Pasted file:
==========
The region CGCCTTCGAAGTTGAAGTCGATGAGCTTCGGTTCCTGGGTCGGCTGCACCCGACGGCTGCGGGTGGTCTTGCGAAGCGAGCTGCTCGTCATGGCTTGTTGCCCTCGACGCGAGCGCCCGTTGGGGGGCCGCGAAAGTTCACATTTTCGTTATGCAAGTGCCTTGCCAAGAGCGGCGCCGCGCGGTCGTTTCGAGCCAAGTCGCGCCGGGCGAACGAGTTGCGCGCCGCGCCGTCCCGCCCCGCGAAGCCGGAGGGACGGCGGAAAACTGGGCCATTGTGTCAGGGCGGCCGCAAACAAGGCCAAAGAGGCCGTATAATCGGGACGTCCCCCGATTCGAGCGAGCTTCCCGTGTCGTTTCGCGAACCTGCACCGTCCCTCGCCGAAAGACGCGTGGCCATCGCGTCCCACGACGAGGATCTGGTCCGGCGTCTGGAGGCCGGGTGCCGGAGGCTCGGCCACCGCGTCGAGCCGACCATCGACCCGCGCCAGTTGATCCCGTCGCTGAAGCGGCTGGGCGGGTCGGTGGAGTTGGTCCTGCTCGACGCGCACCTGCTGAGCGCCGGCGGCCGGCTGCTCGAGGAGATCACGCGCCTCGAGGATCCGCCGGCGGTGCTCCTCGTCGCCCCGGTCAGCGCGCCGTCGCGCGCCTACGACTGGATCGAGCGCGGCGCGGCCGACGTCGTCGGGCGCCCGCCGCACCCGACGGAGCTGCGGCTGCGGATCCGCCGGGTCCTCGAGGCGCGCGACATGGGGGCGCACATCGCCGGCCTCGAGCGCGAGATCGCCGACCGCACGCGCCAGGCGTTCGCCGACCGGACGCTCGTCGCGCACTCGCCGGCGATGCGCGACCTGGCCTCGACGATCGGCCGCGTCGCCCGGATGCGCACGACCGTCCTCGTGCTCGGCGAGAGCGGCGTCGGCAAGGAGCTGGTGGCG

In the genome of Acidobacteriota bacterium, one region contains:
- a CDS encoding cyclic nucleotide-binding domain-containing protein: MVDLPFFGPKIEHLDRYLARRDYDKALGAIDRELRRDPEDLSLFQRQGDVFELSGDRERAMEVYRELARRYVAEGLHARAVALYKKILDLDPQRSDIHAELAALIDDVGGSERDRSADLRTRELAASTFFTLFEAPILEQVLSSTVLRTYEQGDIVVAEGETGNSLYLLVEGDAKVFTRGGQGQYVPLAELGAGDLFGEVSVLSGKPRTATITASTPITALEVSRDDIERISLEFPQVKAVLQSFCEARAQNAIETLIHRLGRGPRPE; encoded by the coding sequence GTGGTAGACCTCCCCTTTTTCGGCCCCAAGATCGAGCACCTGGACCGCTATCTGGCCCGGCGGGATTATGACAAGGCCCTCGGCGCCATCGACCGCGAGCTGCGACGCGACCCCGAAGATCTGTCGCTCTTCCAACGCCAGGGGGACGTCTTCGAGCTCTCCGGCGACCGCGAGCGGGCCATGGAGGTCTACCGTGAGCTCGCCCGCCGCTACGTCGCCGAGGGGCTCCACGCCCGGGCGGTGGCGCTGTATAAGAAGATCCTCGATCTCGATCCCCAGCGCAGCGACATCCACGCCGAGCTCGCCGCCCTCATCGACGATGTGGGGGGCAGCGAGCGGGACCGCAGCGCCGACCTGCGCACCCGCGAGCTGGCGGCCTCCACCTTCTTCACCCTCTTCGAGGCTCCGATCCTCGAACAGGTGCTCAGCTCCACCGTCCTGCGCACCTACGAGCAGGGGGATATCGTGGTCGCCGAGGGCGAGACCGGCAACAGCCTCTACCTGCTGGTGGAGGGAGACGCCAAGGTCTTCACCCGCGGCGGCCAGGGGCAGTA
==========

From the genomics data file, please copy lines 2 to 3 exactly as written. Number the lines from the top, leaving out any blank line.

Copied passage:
In the genome of Acidobacteriota bacterium, one region contains:
- a CDS encoding cyclic nucleotide-binding domain-containing protein: MVDLPFFGPKIEHLDRYLARRDYDKALGAIDRELRRDPEDLSLFQRQGDVFELSGDRERAMEVYRELARRYVAEGLHARAVALYKKILDLDPQRSDIHAELAALIDDVGGSERDRSADLRTRELAASTFFTLFEAPILEQVLSSTVLRTYEQGDIVVAEGETGNSLYLLVEGDAKVFTRGGQGQYVPLAELGAGDLFGEVSVLSGKPRTATITASTPITALEVSRDDIERISLEFPQVKAVLQSFCEARAQNAIETLIHRLGRGPRPE; encoded by the coding sequence GTGGTAGACCTCCCCTTTTTCGGCCCCAAGATCGAGCACCTGGACCGCTATCTGGCCCGGCGGGATTATGACAAGGCCCTCGGCGCCATCGACCGCGAGCTGCGACGCGACCCCGAAGATCTGTCGCTCTTCCAACGCCAGGGGGACGTCTTCGAGCTCTCCGGCGACCGCGAGCGGGCCATGGAGGTCTACCGTGAGCTCGCCCGCCGCTACGTCGCCGAGGGGCTCCACGCCCGGGCGGTGGCGCTGTATAAGAAGATCCTCGATCTCGATCCCCAGCGCAGCGACATCCACGCCGAGCTCGCCGCCCTCATCGACGATGTGGGGGGCAGCGAGCGGGACCGCAGCGCCGACCTGCGCACCCGCGAGCTGGCGGCCTCCACCTTCTTCACCCTCTTCGAGGCTCCGATCCTCGAACAGGTGCTCAGCTCCACCGTCCTGCGCACCTACGAGCAGGGGGATATCGTGGTCGCCGAGGGCGAGACCGGCAACAGCCTCTACCTGCTGGTGGAGGGAGACGCCAAGGTCTTCACCCGCGGCGGCCAGGGGCAGTA